If you ask Raed Ibrahim what it is like being an artist in Jordan he will make it clear to you that art is just one of many things he does. Of Jordanian-Lebanese descent, Ibrahim has been working in Amman since 2006. However, he had been a dedicated member of the Jordanian arts scene much before his permanent move from Lebanon. Ibrahim was one of the first artists in the region to attend Darat Al-Funun’s reputable summer academy with Marwan in 2000. In 2009, Ibrahim embarked on a year-long residency in Switzerland and then returned to Jordan to complete a residency at Darat Al Funun in 2010.

Raed Ibrahim with artist Marwan at Darat Al Funun in 2000

I had the opportunity to catch the multi-talented artist on a quiet Tuesday afternoon before the opening of two big exhibitions in Amman. Ibrahim’s pieces –now on view– at Darat Al Funun and the Jordan National Gallery of Fine Arts are a testament to his versatility as an artist. Before seeing his projects, I was able to ask him a few questions about his career as an artist, educator, and cultural policy advocate.

What was it like to complete a residency in Switzerland?

Ibrahim: “It was not easy to settle for few months in a place where you have to learn about the scene, and the language.  At times, I felt irrelevant and perhaps a bit out of context. As I returned to Amman, I felt Jordan and the region in general is more relevant for me.”

What kind of feedback did you receive on your artwork in Switzerland?

Ibrahim: “Presenting my work needs contextual awareness, and so in Switzerland, people perhaps kept their distance, with some exceptions of course, while in Amman, people jumped into my piece “State of Ishmael” immediately. The project was a declaration of the Argua cantone as a new independent state, and I prepared all the declaration manifesto, emblem, flag, and artifacts to make this declaration. It was easier for people in Jordan to relate the project to the issue of Palestine. It is maybe how I thought of the project too; so it is something that everyone has a stake in locally.”

Ibrahim, State of Ishmael, 2009, Switzerland (left), Jordan (right)

How has Darat Al Funun facilitated you as an artist?  

Ibrahim: Darat al Funun is a unique project in the region and perhaps the art institution in Jordan. The best exposure there is normally to individual shows, because they could bring together much of the artist work and focus some of its programs on his/her topics. I first visited the Darat in 1996 when I was doing my thesis on Palestinian artists, then I joined the summer academy with Marwan and this was an interesting phase in my intellectual thinking. When Spring Sessions (an annual program of art residencies and meetings) first started, I was one of the mentors who worked directly with younger participants. We could sit with other artists and talk about art, making art, and about what is important for the making and thinking about art. Such discussions were not so regular in Amman.”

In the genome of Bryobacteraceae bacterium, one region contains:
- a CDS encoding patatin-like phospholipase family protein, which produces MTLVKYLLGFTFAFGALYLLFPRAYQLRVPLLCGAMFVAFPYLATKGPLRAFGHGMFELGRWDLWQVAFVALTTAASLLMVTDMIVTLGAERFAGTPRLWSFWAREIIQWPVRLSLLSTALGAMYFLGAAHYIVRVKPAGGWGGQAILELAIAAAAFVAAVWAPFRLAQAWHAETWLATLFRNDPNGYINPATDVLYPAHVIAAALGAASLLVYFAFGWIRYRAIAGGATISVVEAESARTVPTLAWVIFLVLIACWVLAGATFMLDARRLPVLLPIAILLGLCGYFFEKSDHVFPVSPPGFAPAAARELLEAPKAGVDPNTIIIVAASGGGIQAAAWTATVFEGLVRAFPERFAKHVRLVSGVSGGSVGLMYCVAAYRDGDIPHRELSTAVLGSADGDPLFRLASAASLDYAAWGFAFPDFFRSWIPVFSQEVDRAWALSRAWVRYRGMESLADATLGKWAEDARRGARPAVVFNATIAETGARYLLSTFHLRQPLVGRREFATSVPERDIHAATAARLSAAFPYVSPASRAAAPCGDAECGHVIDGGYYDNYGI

Besides art, what are you working on?

Ibrahim: “For the past three months, I have been working with Jordan Children’s Museum on activating their art studio. I am working on giving the kids a good and fast pump of art!  Through a schedule and curriculum for educating young visitors about art theory, style and technique. I am always thinking about how I can give a fast but productive art experience, and the museum is great for its visitors can just show up on the day and engage with a program prepared for their short attention span and limited time in the studio.”

Ibrahim is developing short but sharp projects that are built to be speedy and impactful.

Ibrahim: “I try to get the body involved so that kids can associate the colors or styles with certain gestures.”

He is also using art to solve external problems many children face.

Ibrahim: “Children sometimes have a hard time working together, through art projects we can teach life lessons and lessons about collaboration. I look for problems or needs and try to find an artistic solution.”

Not only is he teaching at the Children’s Museum, Ibrahim is a fine arts professor at Jordan University and cultural policy advocate working on several projects to mobilize artistic programming around Jordan.

Do you think the Jordanian creative community has grown in the last ten years?

Ibrahim: “Yes it has, not enough, but yes. I think that institutions like the Jordan Children’s Museum, Darat Al Funun’s “Lab” space, the Jordan National Gallery of Fine Art‘s new projects, the spring sessions, our research project About Culture in Jordan (which attempts to map the infrastructure of the cultural production in Jordan) and events like Amman Design Week are starting to make a movement. It all takes patience.”

Ibrahim is looking towards the youth as catalysts for growth.

Ibrahim: “I am okay with the small achievements. Like teaching a group of children how to use watercolors for the first time. I offer this voluntarily to the children of the neighborhood and that’s how my living and working space mix. ”

Ibrahim, Compass, Clockwise, Disoriented, Mixed Media Installation, 2018, Jordan (image from the artist’s website)

All images courtesy of the artist.